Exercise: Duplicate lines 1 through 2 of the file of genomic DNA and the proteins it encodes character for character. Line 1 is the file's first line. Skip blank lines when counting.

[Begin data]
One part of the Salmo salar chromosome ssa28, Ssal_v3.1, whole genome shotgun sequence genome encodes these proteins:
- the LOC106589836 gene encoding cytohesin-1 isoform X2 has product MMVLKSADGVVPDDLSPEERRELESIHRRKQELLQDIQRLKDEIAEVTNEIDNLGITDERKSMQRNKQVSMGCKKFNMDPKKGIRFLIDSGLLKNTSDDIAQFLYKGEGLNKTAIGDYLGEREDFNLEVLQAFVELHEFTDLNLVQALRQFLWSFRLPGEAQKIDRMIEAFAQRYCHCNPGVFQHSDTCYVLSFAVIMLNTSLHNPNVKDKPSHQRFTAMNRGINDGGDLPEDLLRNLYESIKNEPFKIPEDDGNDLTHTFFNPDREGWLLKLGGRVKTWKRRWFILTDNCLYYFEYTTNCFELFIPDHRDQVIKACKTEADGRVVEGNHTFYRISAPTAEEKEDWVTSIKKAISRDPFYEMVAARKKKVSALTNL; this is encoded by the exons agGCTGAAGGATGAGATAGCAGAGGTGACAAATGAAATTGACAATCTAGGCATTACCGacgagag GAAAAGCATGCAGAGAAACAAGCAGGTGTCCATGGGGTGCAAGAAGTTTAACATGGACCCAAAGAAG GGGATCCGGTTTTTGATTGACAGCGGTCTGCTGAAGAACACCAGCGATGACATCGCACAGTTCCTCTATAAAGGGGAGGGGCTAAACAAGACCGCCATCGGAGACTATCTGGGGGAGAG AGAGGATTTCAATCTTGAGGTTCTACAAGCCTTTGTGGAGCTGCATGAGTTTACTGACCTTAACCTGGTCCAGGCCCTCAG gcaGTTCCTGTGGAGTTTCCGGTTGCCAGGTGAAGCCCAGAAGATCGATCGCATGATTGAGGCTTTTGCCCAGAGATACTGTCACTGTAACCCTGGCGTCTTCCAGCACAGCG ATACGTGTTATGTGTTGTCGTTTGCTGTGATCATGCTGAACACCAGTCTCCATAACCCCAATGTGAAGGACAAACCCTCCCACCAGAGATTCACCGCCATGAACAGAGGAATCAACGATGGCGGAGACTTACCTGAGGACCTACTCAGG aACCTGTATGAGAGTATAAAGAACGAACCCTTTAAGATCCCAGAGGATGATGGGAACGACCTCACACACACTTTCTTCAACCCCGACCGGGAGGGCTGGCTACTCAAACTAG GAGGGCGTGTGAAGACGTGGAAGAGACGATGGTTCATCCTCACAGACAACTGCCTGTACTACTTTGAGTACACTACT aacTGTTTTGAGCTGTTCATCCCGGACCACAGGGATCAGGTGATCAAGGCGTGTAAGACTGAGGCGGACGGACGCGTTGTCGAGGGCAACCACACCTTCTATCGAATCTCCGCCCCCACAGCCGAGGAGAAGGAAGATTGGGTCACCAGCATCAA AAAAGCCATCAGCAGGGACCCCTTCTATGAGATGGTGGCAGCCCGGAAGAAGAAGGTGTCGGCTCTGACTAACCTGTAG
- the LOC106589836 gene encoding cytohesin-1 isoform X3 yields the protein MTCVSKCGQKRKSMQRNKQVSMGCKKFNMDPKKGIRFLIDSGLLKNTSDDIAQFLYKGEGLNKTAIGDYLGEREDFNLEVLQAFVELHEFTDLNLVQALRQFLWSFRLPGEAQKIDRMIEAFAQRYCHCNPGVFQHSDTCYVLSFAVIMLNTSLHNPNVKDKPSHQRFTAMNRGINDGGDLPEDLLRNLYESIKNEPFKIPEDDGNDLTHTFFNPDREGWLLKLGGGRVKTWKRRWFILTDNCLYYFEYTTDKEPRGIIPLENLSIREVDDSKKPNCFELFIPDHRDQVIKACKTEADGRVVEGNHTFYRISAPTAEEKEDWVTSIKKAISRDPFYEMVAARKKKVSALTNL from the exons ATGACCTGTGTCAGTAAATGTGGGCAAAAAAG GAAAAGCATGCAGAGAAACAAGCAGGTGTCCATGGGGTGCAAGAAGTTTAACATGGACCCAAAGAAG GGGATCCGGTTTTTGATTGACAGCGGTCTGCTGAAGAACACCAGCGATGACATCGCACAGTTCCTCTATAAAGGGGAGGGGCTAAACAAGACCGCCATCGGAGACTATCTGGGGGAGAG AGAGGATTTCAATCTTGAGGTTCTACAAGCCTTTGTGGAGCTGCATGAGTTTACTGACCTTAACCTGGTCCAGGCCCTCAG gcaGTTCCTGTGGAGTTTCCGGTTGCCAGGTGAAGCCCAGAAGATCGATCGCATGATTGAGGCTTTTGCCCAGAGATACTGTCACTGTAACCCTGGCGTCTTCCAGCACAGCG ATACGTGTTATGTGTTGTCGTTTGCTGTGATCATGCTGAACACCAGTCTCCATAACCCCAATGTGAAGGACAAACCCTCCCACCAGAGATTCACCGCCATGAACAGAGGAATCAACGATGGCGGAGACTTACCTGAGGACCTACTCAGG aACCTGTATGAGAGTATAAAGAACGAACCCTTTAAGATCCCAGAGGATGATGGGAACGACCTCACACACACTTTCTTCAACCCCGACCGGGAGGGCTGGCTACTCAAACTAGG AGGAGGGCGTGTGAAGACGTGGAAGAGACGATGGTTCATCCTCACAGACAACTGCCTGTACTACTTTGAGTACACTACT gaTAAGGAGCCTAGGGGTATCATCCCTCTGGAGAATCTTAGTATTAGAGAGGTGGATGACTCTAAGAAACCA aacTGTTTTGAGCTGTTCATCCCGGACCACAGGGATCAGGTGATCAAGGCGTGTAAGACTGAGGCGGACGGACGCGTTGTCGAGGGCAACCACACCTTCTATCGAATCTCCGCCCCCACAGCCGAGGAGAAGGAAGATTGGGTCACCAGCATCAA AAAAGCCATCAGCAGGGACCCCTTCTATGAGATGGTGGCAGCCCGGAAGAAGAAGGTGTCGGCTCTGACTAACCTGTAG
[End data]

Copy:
One part of the Salmo salar chromosome ssa28, Ssal_v3.1, whole genome shotgun sequence genome encodes these proteins:
- the LOC106589836 gene encoding cytohesin-1 isoform X2 has product MMVLKSADGVVPDDLSPEERRELESIHRRKQELLQDIQRLKDEIAEVTNEIDNLGITDERKSMQRNKQVSMGCKKFNMDPKKGIRFLIDSGLLKNTSDDIAQFLYKGEGLNKTAIGDYLGEREDFNLEVLQAFVELHEFTDLNLVQALRQFLWSFRLPGEAQKIDRMIEAFAQRYCHCNPGVFQHSDTCYVLSFAVIMLNTSLHNPNVKDKPSHQRFTAMNRGINDGGDLPEDLLRNLYESIKNEPFKIPEDDGNDLTHTFFNPDREGWLLKLGGRVKTWKRRWFILTDNCLYYFEYTTNCFELFIPDHRDQVIKACKTEADGRVVEGNHTFYRISAPTAEEKEDWVTSIKKAISRDPFYEMVAARKKKVSALTNL; this is encoded by the exons agGCTGAAGGATGAGATAGCAGAGGTGACAAATGAAATTGACAATCTAGGCATTACCGacgagag GAAAAGCATGCAGAGAAACAAGCAGGTGTCCATGGGGTGCAAGAAGTTTAACATGGACCCAAAGAAG GGGATCCGGTTTTTGATTGACAGCGGTCTGCTGAAGAACACCAGCGATGACATCGCACAGTTCCTCTATAAAGGGGAGGGGCTAAACAAGACCGCCATCGGAGACTATCTGGGGGAGAG AGAGGATTTCAATCTTGAGGTTCTACAAGCCTTTGTGGAGCTGCATGAGTTTACTGACCTTAACCTGGTCCAGGCCCTCAG gcaGTTCCTGTGGAGTTTCCGGTTGCCAGGTGAAGCCCAGAAGATCGATCGCATGATTGAGGCTTTTGCCCAGAGATACTGTCACTGTAACCCTGGCGTCTTCCAGCACAGCG ATACGTGTTATGTGTTGTCGTTTGCTGTGATCATGCTGAACACCAGTCTCCATAACCCCAATGTGAAGGACAAACCCTCCCACCAGAGATTCACCGCCATGAACAGAGGAATCAACGATGGCGGAGACTTACCTGAGGACCTACTCAGG aACCTGTATGAGAGTATAAAGAACGAACCCTTTAAGATCCCAGAGGATGATGGGAACGACCTCACACACACTTTCTTCAACCCCGACCGGGAGGGCTGGCTACTCAAACTAG GAGGGCGTGTGAAGACGTGGAAGAGACGATGGTTCATCCTCACAGACAACTGCCTGTACTACTTTGAGTACACTACT aacTGTTTTGAGCTGTTCATCCCGGACCACAGGGATCAGGTGATCAAGGCGTGTAAGACTGAGGCGGACGGACGCGTTGTCGAGGGCAACCACACCTTCTATCGAATCTCCGCCCCCACAGCCGAGGAGAAGGAAGATTGGGTCACCAGCATCAA AAAAGCCATCAGCAGGGACCCCTTCTATGAGATGGTGGCAGCCCGGAAGAAGAAGGTGTCGGCTCTGACTAACCTGTAG